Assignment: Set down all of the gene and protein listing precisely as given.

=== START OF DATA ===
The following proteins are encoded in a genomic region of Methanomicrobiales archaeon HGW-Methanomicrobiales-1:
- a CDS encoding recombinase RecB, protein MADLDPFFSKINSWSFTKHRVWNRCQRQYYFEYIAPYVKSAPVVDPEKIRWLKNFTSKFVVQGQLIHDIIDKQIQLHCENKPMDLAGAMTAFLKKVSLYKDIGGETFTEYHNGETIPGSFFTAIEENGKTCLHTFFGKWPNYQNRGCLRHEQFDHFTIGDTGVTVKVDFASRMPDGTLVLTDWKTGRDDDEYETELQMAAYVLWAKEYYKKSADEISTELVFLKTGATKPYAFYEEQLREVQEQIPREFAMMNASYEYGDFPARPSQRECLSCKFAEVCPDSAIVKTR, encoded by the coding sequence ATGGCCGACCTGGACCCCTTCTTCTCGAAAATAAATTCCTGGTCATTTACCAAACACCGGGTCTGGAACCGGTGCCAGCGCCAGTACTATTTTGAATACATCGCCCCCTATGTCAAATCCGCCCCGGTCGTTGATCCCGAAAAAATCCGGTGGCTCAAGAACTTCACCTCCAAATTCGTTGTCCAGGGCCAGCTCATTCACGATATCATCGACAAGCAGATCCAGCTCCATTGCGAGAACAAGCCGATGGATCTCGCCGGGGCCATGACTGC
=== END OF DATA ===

The following proteins are encoded in a genomic region of Methanomicrobiales archaeon HGW-Methanomicrobiales-1:
- a CDS encoding recombinase RecB, protein MADLDPFFSKINSWSFTKHRVWNRCQRQYYFEYIAPYVKSAPVVDPEKIRWLKNFTSKFVVQGQLIHDIIDKQIQLHCENKPMDLAGAMTAFLKKVSLYKDIGGETFTEYHNGETIPGSFFTAIEENGKTCLHTFFGKWPNYQNRGCLRHEQFDHFTIGDTGVTVKVDFASRMPDGTLVLTDWKTGRDDDEYETELQMAAYVLWAKEYYKKSADEISTELVFLKTGATKPYAFYEEQLREVQEQIPREFAMMNASYEYGDFPARPSQRECLSCKFAEVCPDSAIVKTR, encoded by the coding sequence ATGGCCGACCTGGACCCCTTCTTCTCGAAAATAAATTCCTGGTCATTTACCAAACACCGGGTCTGGAACCGGTGCCAGCGCCAGTACTATTTTGAATACATCGCCCCCTATGTCAAATCCGCCCCGGTCGTTGATCCCGAAAAAATCCGGTGGCTCAAGAACTTCACCTCCAAATTCGTTGTCCAGGGCCAGCTCATTCACGATATCATCGACAAGCAGATCCAGCTCCATTGCGAGAACAAGCCGATGGATCTCGCCGGGGCCATGACTGC